• Learn about Key Kubernetes Concepts
  • Deep dive into AKS
  • Learn how AKS integrates with other Azure services

Level: 400
Topic: Azure Migrations
Category: Developers

Azure Messaging – From 0 to 100 in One Day

Sean Feldman, MVP
Particular Software, Canada

Top 3 Highlights of Attending this European Cloud Conference 2020 Tutorial:

  • Balanced tutorial between theory and hands on exercises
  • Practical Azure messaging knowledge distilled in one day
  • Learn from an Azure Messaging expert and MVP

Level: 400
Topic: Messaging
Category: Developers

Azure Virtual Machines 101

Vladimir Stefanovic,
Superadmins, Serbia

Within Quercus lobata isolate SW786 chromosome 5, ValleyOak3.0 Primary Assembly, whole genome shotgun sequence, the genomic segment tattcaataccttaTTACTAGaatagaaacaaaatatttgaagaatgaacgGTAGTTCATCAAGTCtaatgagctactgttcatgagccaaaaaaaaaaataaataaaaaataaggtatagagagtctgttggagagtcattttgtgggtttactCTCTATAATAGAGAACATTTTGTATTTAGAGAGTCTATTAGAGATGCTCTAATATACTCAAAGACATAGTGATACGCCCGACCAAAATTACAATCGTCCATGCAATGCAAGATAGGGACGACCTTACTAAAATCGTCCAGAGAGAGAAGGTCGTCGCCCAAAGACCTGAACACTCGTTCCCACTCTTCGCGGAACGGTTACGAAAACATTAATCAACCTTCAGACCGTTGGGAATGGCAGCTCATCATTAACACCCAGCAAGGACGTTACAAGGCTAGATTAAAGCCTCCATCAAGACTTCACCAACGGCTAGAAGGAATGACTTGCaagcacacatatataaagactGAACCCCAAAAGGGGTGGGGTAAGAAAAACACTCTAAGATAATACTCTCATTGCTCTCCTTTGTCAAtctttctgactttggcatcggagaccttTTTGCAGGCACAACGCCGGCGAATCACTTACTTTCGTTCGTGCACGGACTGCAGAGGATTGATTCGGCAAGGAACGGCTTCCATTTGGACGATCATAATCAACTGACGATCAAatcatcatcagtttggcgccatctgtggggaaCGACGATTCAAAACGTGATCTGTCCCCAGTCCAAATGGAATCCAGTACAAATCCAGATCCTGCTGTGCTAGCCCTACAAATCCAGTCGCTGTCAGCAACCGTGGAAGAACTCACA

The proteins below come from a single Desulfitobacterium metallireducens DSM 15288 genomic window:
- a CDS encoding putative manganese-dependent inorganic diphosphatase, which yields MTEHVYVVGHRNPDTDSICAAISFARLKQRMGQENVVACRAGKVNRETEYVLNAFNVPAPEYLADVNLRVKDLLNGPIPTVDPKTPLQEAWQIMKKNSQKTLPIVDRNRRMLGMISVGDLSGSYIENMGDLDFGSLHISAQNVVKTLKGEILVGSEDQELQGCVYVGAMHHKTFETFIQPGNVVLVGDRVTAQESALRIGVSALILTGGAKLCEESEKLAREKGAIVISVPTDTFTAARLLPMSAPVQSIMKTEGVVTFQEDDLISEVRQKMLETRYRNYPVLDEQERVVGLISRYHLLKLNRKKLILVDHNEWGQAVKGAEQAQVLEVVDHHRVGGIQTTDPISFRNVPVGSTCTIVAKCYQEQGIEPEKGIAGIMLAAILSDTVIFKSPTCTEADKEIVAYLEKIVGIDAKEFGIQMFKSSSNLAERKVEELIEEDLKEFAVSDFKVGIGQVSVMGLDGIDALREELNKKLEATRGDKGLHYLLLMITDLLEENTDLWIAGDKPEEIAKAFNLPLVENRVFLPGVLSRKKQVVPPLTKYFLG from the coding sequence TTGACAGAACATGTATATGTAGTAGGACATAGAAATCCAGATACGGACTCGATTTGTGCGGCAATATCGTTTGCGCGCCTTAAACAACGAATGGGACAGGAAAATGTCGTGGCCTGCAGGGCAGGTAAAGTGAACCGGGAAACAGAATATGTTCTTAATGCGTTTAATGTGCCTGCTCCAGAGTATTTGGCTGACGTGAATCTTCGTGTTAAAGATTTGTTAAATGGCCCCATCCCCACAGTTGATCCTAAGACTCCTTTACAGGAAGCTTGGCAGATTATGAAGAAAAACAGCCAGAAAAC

Aleksandar Nikolic, MVP
M.O.3.A.K. IT Consulting, Serbia

Top 3 Highlights of Attending this European Cloud Conference 2020 Tutorial:

  • Azure VM Deep Dive
  • Azure VMSS Deep Dive
  • Designing VMs Architecture

Level: 300
Topic: Cloud Compute
Category: IT Pro

Low-Code Cloud App Development and App Modernization

Paul Swider, AZURE MVP
Realactivity, LLC, United States

Top 3 Highlights of Attending this Tutorial:

  • Learn the value of low-code when migrating business apps to Azure
  • See how Power Apps can be used as part of an Azure App Modernization strategy
  • End to end demos of integration with Azure Services.

Level: 300
Topic: Cloud Compute
Category: Developers

A Day of Customer Identity Implementation with Azure Active Directory B2C

John Garland, MVP, MCT
Wintellect, United States

Top 3 Highlights of Attending this European Cloud Conference 2020 Tutorial:

  • Learn how to use Azure AD B2C to provide secure authentication for your application